villainousbroodmare Sun 07-Jun-15 18:35:55

Cén fáth atá ainm Gaelach ag teastáil uait?

ImpatiencePersonified Sun 07-Jun-15 18:42:09

My husbands name is Christian and he has absolutely no problem spelling or people pronouncing it - if you love the name, don't shorten it... he's almost 40 and is called Christian, not Chris or Cian or anything else.

Follow your gut grin

casey101 Sun 07-Jun-15 20:16:27

Villainousbroodmare I don't know what you said but it looks lovely- unless you were insulting me! haha. Dydwi ddim yn siarad gaelic/ irish! Pwy t'in siarad cymraeg? Diolch y'n fawr smile

Impatience...thank you smile

casey101 Sun 07-Jun-15 20:19:06

ps Impatience...I meant more it would be hard for my son to spell growing up smile

villainousbroodmare Sun 07-Jun-15 20:26:51

grin Casey, I asked in Irish why you want an Irish name. I don't speak any Welsh! grin
I'm asking because in one sense you seem so interested but at the same time you are saying about various names that when you look at them written, you simply see an English word or name. And that seems to be why you want to add a fada or choose a particular spelling.
I would be the same if contemplating names in a language that meant nothing to me - it's natural to relate unfamiliar words to words we know.
I'm curious - is there an Irish connection? Did you mention Northern Irish in some other thread?

casey101 Sun 07-Jun-15 20:32:16

yes both his paternal grandparents were northern irish but he will be born in wales. i also have scottish heritage so a bit of a mix and i do like celtic names. or at least the idea of them. The initial C is special to me, hence I wanted a name beginning with C but just can't find one I love. Kind of liked the Welsh Cai but have a Kai in the immediate family.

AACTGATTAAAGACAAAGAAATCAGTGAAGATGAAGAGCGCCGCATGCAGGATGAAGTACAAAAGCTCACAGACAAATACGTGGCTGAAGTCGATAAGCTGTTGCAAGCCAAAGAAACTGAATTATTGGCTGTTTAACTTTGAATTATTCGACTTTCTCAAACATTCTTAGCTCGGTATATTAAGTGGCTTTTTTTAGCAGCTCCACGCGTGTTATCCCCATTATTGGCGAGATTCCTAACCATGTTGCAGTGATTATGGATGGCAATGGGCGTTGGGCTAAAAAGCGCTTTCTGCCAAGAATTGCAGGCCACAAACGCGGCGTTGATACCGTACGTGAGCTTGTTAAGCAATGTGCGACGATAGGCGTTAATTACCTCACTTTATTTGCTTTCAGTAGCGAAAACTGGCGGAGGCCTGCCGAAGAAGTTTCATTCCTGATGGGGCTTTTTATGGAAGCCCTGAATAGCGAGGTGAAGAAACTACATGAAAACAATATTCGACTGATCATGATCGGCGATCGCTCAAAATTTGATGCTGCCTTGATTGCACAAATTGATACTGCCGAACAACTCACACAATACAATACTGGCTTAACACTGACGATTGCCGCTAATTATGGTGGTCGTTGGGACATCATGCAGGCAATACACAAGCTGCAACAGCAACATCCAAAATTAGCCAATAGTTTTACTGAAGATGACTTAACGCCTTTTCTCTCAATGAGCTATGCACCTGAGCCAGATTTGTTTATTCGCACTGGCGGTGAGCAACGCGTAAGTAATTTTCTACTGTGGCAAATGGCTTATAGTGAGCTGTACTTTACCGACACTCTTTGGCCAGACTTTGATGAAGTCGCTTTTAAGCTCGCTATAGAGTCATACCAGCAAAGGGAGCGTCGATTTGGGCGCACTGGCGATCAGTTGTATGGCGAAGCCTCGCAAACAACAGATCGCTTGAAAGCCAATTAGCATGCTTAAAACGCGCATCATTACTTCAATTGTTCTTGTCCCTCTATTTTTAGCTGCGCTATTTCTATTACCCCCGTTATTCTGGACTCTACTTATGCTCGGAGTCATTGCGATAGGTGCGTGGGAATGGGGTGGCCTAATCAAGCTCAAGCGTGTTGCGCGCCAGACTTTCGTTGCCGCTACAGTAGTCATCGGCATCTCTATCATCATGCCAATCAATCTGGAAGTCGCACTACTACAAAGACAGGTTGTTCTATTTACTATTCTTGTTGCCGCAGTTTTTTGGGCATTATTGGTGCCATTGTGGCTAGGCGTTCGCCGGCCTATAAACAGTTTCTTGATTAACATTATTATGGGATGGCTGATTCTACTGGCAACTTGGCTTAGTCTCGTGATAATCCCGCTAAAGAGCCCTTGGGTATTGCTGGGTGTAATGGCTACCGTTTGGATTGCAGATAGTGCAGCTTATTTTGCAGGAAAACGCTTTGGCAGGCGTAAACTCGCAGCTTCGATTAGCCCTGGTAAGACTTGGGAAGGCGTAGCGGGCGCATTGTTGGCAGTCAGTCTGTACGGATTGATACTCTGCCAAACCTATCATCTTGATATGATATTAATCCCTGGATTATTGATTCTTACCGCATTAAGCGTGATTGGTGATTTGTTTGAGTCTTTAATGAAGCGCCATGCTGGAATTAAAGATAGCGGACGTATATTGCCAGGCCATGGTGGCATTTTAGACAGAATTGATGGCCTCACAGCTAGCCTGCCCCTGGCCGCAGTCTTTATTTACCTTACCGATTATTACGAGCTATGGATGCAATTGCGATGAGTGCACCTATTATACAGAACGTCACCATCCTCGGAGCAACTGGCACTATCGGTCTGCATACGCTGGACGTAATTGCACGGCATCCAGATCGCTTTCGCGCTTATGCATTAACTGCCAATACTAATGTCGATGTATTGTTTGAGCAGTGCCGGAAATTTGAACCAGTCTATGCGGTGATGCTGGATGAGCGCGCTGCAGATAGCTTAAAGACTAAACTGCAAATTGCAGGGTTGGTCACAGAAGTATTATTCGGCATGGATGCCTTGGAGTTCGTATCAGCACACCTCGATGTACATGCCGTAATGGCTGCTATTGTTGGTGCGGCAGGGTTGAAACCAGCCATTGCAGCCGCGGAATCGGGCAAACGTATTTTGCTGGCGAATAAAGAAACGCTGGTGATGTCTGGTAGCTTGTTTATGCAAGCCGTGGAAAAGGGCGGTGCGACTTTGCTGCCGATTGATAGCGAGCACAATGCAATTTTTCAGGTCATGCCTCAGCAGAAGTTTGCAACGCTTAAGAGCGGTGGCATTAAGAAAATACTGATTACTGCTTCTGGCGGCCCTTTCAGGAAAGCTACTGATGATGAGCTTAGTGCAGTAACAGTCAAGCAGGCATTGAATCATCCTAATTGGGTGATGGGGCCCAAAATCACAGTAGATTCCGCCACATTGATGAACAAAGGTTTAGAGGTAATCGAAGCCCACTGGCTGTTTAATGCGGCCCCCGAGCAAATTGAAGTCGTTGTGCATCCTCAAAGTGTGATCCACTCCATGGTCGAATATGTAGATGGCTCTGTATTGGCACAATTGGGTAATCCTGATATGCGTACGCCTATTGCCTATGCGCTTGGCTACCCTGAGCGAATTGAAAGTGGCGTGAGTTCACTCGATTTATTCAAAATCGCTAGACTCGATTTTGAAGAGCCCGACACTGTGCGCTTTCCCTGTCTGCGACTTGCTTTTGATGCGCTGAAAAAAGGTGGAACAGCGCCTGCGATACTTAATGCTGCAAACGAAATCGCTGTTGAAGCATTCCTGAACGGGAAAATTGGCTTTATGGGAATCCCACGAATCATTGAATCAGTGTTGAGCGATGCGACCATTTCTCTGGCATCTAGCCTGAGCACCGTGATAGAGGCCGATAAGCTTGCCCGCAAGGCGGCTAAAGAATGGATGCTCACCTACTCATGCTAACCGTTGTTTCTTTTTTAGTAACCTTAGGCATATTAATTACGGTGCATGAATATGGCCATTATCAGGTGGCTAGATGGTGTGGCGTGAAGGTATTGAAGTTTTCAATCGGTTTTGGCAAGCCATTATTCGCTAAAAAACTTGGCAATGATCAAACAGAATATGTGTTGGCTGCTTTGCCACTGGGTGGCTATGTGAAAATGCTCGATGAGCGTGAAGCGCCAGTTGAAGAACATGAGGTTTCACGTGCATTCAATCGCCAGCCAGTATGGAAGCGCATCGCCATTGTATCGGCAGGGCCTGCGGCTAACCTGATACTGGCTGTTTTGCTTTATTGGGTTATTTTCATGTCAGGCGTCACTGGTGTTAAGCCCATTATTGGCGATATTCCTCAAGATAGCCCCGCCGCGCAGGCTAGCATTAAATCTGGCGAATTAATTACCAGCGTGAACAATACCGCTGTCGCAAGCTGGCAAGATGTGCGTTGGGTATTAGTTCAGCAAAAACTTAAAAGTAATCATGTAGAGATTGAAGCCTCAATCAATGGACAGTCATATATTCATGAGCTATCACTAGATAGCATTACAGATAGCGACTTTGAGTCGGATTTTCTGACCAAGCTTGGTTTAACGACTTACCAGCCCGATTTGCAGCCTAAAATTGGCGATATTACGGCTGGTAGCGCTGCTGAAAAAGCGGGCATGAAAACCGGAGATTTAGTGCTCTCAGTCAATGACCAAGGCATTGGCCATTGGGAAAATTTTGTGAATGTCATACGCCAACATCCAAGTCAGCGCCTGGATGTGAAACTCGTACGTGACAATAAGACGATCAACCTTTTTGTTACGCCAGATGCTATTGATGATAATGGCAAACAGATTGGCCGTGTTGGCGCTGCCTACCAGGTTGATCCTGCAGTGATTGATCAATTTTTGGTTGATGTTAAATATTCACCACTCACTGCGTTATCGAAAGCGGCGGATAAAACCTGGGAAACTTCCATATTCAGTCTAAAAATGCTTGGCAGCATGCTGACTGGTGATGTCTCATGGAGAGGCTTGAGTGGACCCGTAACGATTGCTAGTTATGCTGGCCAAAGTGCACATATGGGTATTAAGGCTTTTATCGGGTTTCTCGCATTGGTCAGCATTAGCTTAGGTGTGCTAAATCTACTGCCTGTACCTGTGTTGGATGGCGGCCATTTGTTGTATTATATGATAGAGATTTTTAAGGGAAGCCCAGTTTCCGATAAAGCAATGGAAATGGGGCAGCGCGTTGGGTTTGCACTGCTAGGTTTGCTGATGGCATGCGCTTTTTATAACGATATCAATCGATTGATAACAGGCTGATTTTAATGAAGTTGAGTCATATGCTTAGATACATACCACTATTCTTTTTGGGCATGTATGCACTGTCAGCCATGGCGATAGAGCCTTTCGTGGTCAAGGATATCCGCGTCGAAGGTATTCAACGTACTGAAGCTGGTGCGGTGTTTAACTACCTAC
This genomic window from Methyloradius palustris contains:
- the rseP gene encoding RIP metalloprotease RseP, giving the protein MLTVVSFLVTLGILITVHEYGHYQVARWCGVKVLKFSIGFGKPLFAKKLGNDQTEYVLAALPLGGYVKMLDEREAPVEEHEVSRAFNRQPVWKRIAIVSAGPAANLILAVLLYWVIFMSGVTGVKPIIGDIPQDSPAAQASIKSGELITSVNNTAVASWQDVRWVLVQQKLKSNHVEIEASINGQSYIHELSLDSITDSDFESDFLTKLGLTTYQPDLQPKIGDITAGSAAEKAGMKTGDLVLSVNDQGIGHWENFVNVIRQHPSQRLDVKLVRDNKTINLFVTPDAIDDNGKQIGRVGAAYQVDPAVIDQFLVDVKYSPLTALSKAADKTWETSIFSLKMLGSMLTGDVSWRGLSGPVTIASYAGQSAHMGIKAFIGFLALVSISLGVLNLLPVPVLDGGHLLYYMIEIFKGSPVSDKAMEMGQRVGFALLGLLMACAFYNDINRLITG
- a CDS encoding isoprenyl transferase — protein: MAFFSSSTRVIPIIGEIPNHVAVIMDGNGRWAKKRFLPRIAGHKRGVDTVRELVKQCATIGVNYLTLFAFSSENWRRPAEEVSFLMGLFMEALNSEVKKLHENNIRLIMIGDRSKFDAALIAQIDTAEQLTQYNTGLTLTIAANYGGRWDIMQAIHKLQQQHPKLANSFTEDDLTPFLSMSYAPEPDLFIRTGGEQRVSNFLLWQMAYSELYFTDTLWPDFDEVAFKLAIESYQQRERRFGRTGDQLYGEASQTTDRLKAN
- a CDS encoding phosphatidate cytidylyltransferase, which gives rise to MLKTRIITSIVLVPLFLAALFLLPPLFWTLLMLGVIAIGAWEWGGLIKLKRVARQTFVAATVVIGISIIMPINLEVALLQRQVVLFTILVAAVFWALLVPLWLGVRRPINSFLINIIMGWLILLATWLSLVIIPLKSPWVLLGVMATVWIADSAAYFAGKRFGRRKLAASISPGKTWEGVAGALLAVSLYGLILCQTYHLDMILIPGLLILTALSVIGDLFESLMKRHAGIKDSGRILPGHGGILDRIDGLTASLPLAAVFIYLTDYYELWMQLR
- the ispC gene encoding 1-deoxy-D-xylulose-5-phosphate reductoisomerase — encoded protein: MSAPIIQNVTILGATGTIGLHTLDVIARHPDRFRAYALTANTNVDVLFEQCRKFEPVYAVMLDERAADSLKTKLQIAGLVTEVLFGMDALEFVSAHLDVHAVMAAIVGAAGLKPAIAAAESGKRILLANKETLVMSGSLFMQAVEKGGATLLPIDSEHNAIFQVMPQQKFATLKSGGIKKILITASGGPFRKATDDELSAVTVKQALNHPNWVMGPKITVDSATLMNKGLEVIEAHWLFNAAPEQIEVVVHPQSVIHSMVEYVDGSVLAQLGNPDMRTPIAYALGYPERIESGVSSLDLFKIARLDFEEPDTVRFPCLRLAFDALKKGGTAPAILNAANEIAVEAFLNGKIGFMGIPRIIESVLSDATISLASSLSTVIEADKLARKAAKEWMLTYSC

casey101 Sun 07-Jun-15 20:34:08

ps regarding seeing Ian in Cian it's because I used to know an Ian who was horrible and it put me off!

villainousbroodmare Sun 07-Jun-15 20:36:19


casey101 Sun 07-Jun-15 20:38:21

Thank you Vill.... I have literally scoured the websites and books and still nothing. I tend to like 'open' names as well ie ending in a vowel which is why unsure about Cian and Christian and why I like Cai. :D

casey101 Sun 07-Jun-15 20:40:40

Considered Cory until someone said it sounds like Corrie ie Coronation Street! Plus I think it's Corey which is the Irish version and don't like the meaning which is 'seething pool'!

casey101 Sun 07-Jun-15 20:41:21

I think my baby is not going to have a name until he is around 3 years old!

casey101 Sun 07-Jun-15 20:43:55

I did like Finn but obviously that doesnt start with a C plus is quite popular/ trendy which means will soon sound 'dated'? maybe?

villainousbroodmare Sun 07-Jun-15 20:44:14

How close is the Kai in the family? I have cousins who have the same name and I don't believe it causes a problem.

gointothewoods Sun 07-Jun-15 20:46:25

Cian doesn't have a fada.
I do like the name but it's quite common these days.
Never heard of Ciar - I would just think Ciar-a or Ciaran (as in Keer-a and Keer-an).